Tuesday, April 25, 2006

Fostering Innovation through Physical Layout

While at MIT, I met a very interesting person. She’s an anthropologist who was there to study the culture of scientists in their native habitat. This is very unusual, of course, because most anthropologists go off to developing countries to do their research. But Kathleen Richardson was different. Doing her Ph.D. at the University of Cambridge she decided to innovate on the field of anthropology by studying a very different type of culture from what her peers were studying.

She chose MIT to do her research. She immersed herself in the daily life of scientists in a robotics lab at the Stata Center. Recently built, the Stata Center is an innovation unto itself. Frank Gehry architected the building so that researchers would bump into each other frequently. As the thinking went, innovation would flourish because of the enhanced communication of ideas.

Is the Stata Center working? Is it fostering innovation? Apparently not so much. Here is a passage from Kathleen’s article published in Times Higher Educational Supplement February 24th 2006:

“Nevertheless, researchers said the new building had not led to distinctively new patterns of work and nor had it increased the interaction between different groups. As at the Stata Centre, the design achieved the opposite of its aims: boundaries between public and private spaces were so confused that researchers felt unable to use either effectively.”

That’s a shame, but maybe it just takes time. Another experience at MIT led me to believe that communication patterns are very important. One study I heard of suggested a very steep decline in communication the further people were physically located next to each other. Maybe it just takes time, or new ways of looking at things, kind of the way that Suzanne Harrison in her new book “Einstein in the Boardroom” notes that traditional methods of accounting don’t recognize the value created in today’s firms because value these days is so highly intangible.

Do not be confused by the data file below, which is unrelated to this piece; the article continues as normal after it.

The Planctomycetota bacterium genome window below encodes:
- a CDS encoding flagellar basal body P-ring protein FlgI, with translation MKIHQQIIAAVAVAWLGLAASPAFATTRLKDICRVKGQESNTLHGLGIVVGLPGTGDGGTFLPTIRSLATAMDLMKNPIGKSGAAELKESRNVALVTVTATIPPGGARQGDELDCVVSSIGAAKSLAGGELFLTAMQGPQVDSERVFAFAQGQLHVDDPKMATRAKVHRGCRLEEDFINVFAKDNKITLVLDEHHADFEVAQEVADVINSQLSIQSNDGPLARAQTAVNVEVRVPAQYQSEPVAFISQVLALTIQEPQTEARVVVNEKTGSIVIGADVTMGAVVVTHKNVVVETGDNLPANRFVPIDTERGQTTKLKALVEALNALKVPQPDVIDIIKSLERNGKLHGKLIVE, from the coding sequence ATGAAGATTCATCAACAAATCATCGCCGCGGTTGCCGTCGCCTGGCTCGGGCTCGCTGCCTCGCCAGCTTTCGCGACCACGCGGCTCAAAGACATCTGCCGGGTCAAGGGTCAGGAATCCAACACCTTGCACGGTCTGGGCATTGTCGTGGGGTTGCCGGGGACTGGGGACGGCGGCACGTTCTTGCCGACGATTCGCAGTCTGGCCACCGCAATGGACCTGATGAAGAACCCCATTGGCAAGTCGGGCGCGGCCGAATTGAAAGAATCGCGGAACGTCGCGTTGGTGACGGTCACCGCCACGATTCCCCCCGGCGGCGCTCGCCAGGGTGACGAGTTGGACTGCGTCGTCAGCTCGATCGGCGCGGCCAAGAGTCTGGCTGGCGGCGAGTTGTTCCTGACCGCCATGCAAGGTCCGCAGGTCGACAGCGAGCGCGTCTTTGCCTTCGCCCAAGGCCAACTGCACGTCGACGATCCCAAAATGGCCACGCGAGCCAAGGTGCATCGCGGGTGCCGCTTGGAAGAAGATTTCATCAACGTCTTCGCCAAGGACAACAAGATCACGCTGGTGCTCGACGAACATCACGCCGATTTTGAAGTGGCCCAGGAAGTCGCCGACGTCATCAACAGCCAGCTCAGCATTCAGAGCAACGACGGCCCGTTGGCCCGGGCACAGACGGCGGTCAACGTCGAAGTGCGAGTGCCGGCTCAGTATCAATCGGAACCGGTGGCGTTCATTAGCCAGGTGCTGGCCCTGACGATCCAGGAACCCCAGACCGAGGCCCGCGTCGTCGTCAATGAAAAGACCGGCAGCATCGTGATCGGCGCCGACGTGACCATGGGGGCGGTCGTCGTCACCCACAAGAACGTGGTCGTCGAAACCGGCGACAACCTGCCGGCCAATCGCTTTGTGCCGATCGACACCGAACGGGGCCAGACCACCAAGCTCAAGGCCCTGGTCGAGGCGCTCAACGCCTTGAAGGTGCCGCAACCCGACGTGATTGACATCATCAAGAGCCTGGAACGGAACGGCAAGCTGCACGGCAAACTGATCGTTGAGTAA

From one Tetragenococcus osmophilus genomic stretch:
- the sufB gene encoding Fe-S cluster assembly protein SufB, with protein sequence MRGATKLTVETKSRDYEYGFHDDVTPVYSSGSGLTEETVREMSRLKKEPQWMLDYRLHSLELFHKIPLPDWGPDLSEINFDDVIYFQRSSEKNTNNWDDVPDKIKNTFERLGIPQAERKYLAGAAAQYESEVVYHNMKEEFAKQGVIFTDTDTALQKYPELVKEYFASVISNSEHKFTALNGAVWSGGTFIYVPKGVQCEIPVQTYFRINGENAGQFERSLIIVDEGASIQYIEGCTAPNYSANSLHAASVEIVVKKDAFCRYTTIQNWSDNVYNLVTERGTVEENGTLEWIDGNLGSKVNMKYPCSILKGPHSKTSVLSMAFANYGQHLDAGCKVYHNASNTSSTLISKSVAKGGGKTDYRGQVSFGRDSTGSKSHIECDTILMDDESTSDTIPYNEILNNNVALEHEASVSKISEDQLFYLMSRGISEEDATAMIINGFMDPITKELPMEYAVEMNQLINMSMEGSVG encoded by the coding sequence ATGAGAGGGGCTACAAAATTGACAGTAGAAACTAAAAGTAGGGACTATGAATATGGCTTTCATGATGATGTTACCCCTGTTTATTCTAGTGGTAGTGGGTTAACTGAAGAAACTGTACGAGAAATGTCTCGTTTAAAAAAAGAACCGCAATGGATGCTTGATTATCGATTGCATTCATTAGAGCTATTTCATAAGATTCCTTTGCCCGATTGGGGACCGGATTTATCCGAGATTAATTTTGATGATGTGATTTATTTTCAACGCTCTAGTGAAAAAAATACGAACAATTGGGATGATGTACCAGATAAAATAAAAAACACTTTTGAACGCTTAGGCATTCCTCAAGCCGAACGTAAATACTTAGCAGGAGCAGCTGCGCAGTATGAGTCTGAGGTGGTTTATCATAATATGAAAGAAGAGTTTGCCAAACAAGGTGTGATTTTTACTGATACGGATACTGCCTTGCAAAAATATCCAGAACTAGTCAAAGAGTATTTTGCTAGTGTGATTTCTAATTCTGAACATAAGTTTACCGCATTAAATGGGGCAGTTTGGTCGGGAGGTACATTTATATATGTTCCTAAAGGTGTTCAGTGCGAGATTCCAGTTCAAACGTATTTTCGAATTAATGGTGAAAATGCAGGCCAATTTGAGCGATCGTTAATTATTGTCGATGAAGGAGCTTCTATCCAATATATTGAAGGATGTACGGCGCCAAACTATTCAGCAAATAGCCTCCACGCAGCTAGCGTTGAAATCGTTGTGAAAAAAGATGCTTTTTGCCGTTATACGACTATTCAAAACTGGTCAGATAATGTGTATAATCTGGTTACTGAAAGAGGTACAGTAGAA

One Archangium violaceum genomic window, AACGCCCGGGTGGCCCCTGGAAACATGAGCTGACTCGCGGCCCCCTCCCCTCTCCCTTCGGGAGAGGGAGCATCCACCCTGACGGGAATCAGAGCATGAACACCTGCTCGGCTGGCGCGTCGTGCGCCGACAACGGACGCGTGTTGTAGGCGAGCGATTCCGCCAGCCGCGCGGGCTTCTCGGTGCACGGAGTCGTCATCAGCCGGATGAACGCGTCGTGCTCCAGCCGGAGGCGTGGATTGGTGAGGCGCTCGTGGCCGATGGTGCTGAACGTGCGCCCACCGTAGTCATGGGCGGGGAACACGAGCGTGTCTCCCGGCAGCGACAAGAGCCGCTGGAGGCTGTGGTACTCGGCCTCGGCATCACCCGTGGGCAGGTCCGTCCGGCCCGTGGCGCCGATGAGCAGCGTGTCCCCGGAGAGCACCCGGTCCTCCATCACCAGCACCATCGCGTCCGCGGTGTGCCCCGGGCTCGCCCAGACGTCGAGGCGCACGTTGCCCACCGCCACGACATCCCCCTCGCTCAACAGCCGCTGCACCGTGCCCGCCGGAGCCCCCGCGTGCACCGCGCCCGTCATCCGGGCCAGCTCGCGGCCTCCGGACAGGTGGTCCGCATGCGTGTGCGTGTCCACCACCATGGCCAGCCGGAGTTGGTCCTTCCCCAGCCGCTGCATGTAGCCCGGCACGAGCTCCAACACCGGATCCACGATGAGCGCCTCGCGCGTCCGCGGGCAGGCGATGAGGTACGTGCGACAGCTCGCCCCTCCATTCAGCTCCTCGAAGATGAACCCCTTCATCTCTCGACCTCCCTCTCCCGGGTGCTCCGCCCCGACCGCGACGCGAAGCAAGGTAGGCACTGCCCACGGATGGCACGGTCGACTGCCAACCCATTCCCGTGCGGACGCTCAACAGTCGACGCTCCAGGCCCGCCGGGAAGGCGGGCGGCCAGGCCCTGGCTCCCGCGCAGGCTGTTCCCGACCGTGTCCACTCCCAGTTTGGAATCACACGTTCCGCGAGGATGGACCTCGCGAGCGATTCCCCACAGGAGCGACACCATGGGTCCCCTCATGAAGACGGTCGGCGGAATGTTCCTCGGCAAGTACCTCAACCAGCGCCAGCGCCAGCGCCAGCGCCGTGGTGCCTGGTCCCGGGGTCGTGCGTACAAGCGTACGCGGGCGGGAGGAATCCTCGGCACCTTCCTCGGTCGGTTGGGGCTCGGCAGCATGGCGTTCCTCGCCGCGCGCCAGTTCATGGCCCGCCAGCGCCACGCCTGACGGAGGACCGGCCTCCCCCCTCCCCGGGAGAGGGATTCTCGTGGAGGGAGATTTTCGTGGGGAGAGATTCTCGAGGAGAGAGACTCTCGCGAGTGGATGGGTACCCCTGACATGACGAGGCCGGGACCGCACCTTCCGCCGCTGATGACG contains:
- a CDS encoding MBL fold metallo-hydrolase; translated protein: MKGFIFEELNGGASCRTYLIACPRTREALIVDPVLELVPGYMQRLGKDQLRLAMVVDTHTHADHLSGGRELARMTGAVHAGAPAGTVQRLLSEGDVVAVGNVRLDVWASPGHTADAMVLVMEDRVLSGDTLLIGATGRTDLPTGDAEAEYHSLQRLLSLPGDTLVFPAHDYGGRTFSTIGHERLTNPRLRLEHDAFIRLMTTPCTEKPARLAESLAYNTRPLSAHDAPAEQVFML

I know one other group at MIT that subscribes to the notion that fostering communication across departments fuels innovation, and that is the MIT Innovation Club. The recently elected co-President, Alex Slawsby, just informed me that the website has been updated to include blogs for students to share information, hopefully across campus.

Despite the findings at the Stata Center, I too believe there’s value in fostering communication across disciplines. While recently sitting in on Joost Bonsen’s Digital Innovations course in the Media Lab at MIT, I heard several interesting findings to this effect. It made think about new ways to foster communication across departments at MIT.

What if, every lounge across the MIT campus could be connected to every other lounge through a video and audio feed? I’m sure a large electronics manufacturer would be thrilled to have their displays (and their logo) visible to every MIT student. And the benefits to the students and faculty would hopefully be accelerated communication of ideas and ultimately innovation. MIT also has a very long hallway that a large number of students walk through each day. The Infinite Corridor, as it is called, could similarly provide a video portal into every other hallway around campus. To infinity and beyond…


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